The Black Down bombing decoy was constructed in the early years of World War II as part of the defences of the city of Bristol against German air raid attacks. The aircraft landing obstructions were built as part of a national programme of anti-invasion measures. The site lies on Black Down at the western end of the Mendip Hills some 25km south west of the centre of Bristol. The decoy sites on Black Down were intended to replicate the lighting patterns for the centre of Bristol and the position of main railway depots when viewed from the air.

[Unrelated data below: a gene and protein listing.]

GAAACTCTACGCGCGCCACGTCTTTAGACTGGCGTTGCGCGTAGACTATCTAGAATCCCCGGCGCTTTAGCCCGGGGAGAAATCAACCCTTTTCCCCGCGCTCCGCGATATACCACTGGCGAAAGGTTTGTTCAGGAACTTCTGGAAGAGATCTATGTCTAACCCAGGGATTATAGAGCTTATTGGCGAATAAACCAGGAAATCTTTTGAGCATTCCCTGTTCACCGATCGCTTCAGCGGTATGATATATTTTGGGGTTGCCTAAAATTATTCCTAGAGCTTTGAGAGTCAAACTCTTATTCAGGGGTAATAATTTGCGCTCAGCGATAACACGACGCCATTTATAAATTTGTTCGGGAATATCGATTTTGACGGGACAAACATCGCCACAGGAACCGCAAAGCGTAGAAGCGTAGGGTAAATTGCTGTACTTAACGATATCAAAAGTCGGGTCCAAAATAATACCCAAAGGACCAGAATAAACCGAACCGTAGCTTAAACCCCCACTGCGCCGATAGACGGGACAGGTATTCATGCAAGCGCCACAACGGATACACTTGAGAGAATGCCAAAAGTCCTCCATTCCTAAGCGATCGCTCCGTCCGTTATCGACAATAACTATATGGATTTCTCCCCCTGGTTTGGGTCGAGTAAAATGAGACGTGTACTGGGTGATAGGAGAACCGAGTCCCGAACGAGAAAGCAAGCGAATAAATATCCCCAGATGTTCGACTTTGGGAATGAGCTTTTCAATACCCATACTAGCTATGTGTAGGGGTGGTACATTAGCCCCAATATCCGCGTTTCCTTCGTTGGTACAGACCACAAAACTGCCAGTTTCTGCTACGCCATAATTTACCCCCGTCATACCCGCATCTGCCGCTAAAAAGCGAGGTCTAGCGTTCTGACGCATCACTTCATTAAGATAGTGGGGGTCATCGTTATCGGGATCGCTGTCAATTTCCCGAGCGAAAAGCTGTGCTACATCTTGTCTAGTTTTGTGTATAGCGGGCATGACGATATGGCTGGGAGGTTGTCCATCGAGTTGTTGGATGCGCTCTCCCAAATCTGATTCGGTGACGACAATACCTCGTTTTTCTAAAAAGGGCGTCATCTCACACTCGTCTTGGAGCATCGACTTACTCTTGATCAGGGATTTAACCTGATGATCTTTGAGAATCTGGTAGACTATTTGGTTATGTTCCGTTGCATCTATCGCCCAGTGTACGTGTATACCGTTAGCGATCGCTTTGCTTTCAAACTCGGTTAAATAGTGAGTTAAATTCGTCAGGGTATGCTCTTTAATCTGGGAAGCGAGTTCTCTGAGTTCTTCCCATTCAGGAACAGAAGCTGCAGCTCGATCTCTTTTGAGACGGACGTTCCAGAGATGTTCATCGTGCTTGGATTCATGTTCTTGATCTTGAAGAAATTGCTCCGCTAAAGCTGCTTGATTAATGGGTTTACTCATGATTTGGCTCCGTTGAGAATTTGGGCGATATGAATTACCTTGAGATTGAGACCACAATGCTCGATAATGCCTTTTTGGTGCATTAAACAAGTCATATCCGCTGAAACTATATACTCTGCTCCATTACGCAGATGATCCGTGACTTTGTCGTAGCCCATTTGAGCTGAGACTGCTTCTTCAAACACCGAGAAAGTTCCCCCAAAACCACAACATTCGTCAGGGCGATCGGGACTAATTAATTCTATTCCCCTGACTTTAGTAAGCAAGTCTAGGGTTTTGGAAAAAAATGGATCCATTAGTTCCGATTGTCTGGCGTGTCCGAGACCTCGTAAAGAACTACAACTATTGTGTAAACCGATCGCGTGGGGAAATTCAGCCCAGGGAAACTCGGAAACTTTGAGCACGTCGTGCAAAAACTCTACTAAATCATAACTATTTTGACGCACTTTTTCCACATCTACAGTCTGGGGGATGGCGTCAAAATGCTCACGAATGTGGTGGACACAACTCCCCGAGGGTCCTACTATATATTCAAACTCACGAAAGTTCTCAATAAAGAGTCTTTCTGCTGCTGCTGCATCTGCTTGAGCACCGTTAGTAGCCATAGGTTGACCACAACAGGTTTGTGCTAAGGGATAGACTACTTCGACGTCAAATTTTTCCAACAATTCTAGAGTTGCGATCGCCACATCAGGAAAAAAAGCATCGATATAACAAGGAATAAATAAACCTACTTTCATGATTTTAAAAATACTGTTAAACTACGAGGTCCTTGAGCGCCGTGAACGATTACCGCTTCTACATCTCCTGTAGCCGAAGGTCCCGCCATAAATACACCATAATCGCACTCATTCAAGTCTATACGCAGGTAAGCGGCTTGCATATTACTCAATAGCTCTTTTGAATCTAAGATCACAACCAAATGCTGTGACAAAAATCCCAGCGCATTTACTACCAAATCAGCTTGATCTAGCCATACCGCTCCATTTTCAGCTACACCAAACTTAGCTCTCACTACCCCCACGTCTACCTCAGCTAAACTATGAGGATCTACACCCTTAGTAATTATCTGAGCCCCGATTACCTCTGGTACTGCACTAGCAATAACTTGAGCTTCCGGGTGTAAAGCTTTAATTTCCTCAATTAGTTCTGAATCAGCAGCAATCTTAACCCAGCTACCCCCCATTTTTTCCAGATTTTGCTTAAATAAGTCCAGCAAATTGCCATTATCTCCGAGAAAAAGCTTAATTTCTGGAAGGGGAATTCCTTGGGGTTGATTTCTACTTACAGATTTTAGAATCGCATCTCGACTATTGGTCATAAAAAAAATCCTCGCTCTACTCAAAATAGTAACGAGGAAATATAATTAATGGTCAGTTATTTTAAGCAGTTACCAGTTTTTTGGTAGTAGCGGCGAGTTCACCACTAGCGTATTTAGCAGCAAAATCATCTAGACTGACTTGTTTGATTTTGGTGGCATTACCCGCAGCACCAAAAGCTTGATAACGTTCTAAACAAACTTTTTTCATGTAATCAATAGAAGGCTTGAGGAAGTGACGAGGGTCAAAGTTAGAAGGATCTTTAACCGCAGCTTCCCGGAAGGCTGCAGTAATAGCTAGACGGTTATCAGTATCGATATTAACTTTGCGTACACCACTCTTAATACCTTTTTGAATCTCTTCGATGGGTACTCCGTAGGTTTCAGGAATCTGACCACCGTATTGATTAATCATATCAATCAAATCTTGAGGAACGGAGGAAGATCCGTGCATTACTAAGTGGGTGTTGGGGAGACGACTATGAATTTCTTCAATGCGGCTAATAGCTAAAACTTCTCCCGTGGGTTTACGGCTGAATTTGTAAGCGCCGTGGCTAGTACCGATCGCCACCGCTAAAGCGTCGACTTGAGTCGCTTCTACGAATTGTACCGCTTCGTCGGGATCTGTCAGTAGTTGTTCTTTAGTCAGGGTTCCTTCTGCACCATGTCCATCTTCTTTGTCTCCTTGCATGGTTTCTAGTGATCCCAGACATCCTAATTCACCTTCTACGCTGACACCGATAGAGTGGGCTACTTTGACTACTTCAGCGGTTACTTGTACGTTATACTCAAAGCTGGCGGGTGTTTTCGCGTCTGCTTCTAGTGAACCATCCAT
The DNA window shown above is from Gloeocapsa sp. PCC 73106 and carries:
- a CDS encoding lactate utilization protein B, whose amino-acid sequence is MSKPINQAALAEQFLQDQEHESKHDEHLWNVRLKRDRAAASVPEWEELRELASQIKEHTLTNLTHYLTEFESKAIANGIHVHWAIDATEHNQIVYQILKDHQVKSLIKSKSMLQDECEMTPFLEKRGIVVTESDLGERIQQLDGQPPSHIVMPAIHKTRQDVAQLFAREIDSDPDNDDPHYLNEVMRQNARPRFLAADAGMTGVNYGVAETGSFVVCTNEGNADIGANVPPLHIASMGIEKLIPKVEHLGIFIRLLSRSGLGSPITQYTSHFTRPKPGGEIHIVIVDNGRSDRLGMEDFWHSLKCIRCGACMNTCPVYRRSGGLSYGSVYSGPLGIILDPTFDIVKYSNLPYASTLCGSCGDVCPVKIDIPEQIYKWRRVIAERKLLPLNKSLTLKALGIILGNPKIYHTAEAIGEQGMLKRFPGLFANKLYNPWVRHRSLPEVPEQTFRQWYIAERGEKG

Surviving are two control buildings from which both the lighting and fire decoys were triggered. These stand on the southern boundary of the decoy site about 1.5km apart. Both are of the standard design for a control building or bunker being earth-banked and resting on a concrete raft 9m in length. Comprising two rooms, they are constructed of 0.35m thick brickwork with an outer blast-wall protecting the single entrance. The operations room would have contained a stove, switchgear, and other communications equipment; the other room would have housed the power generators. The westernmost control building at Black Down stands complete with its earth-banking and it retains a stove base in one room and three generator bases in the engine room together with some ducting. The easternmost control building also stands complete with its earth banking. It too retains a stove base in the operations room and additionally has traces of original paint on the walls - white with a black dado at waist height and green below. The engine room has bases for three generators with lagged pipes surviving in places into the outer walls. A third control bunker lies about a mile to the south of Black Down within a farm and is included in this report.